Five cases of infection with the Western Nile virus have been diagnosed in Greece in 2019, up until July 18, the National Public Health Organisation announced in its weekly report on Thursday.
Three cases involved symptoms of the central nervous system (encephalitis or meningitis) and two had milder symptoms of fever. No deaths linked to the virus have been reported so far, while the first confirmed case was on June 21.
The patients that developed central nervous system (CNS) symptoms were all over 50 and the five cases were reported in Pieria, Xanthi, Kavala, Larisa and Karditsa.
The NPHO said that more cases are likely to be diagnosed during the coming period, partly as awareness grows among medical staff, noting that for every Western Nile virus case that has CNS symptoms, there are approximately 140 cases of the virus with mild or no symptoms.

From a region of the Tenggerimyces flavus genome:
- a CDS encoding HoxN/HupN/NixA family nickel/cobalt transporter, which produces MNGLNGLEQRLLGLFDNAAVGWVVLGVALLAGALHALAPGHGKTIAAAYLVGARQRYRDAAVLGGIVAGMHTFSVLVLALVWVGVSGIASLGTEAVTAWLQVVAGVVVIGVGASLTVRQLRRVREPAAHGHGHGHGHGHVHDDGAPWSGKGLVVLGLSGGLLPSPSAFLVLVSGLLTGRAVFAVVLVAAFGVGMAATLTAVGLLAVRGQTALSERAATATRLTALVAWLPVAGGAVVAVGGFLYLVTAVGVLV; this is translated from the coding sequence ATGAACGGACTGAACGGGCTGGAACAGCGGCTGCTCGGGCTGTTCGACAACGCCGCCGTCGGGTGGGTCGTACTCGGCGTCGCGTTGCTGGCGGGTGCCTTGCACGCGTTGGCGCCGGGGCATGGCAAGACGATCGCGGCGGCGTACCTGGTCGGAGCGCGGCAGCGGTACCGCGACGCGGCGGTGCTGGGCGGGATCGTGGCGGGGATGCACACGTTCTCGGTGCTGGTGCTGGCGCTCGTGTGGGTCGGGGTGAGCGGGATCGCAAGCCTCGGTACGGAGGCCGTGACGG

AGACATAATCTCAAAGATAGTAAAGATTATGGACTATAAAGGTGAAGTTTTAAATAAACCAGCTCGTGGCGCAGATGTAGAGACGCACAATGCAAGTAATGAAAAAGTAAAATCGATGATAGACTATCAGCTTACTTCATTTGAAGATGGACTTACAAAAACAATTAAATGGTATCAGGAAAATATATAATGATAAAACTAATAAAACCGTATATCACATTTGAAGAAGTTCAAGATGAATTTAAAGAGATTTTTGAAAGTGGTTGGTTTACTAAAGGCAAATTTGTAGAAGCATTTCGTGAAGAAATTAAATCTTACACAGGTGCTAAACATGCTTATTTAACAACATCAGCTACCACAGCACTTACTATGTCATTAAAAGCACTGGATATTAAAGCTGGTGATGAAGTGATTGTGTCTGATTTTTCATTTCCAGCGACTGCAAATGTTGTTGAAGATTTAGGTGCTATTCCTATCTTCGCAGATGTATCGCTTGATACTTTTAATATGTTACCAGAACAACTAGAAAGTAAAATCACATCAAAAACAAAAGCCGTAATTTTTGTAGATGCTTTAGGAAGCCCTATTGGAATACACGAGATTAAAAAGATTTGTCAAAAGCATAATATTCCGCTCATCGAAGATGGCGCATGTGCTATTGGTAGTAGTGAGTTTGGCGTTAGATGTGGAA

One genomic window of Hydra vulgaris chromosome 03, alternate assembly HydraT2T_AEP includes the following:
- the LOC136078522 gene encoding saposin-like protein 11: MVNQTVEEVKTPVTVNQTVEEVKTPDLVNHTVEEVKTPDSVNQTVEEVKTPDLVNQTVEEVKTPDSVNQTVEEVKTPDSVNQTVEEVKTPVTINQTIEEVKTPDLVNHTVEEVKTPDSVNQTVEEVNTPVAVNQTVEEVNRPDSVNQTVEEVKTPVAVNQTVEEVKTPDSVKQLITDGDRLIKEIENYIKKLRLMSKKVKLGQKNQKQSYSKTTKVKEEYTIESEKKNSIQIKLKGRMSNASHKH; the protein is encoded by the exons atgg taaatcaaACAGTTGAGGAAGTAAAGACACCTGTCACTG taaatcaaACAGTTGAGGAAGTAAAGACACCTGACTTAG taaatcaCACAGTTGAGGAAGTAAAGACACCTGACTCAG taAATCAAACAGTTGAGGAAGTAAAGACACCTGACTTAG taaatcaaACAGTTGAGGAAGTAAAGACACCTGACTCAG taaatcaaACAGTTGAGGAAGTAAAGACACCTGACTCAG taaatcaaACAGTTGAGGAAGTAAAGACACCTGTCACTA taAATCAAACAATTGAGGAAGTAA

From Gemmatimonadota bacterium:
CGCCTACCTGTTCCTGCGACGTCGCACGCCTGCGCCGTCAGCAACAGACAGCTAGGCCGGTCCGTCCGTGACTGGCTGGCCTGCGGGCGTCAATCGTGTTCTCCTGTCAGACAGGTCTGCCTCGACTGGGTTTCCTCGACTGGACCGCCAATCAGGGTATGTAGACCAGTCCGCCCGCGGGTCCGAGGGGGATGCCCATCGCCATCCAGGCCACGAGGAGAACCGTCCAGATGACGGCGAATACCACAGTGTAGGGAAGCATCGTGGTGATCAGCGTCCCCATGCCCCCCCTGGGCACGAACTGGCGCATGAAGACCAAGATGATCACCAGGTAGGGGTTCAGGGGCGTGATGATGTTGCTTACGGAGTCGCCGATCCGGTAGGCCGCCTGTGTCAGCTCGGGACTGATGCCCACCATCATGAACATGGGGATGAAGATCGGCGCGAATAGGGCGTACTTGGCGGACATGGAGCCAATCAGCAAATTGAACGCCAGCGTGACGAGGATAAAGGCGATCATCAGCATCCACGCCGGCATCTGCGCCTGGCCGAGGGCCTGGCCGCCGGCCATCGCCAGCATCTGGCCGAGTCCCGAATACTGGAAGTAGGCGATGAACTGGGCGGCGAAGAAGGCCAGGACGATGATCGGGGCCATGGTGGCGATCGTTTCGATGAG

NPHO is advising the public to take steps to avoid exposure to ordinary mosquitos (mosquito repellent, mosquito nets, watering plants in the morning, not leaving standing water around residences etc), which are the main vectors for the disease.
The virus is usually passed to mosquitos from infected wild birds rather than infected humans and those most at risk of developing severe symptoms are people aged over 50, immunosuppressed patients and persons with chronic illnesses.